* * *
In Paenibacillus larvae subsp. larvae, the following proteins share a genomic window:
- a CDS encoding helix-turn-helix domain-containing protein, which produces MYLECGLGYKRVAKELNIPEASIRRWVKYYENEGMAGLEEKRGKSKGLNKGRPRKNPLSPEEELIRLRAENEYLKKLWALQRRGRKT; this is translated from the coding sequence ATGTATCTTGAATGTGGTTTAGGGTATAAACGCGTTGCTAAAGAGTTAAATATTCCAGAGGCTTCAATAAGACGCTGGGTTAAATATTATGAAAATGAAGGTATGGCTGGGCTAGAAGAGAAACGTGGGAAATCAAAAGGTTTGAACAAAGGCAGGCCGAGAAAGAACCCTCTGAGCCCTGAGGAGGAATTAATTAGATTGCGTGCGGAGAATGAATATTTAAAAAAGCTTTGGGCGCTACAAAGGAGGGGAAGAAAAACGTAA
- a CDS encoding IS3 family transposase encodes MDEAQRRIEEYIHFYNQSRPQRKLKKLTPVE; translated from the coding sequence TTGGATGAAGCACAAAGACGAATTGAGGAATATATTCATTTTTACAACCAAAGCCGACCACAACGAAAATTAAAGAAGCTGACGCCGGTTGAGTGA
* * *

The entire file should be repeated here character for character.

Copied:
In Paenibacillus larvae subsp. larvae, the following proteins share a genomic window:
- a CDS encoding helix-turn-helix domain-containing protein, which produces MYLECGLGYKRVAKELNIPEASIRRWVKYYENEGMAGLEEKRGKSKGLNKGRPRKNPLSPEEELIRLRAENEYLKKLWALQRRGRKT; this is translated from the coding sequence ATGTATCTTGAATGTGGTTTAGGGTATAAACGCGTTGCTAAAGAGTTAAATATTCCAGAGGCTTCAATAAGACGCTGGGTTAAATATTATGAAAATGAAGGTATGGCTGGGCTAGAAGAGAAACGTGGGAAATCAAAAGGTTTGAACAAAGGCAGGCCGAGAAAGAACCCTCTGAGCCCTGAGGAGGAATTAATTAGATTGCGTGCGGAGAATGAATATTTAAAAAAGCTTTGGGCGCTACAAAGGAGGGGAAGAAAAACGTAA
- a CDS encoding IS3 family transposase encodes MDEAQRRIEEYIHFYNQSRPQRKLKKLTPVE; translated from the coding sequence TTGGATGAAGCACAAAGACGAATTGAGGAATATATTCATTTTTACAACCAAAGCCGACCACAACGAAAATTAAAGAAGCTGACGCCGGTTGAGTGA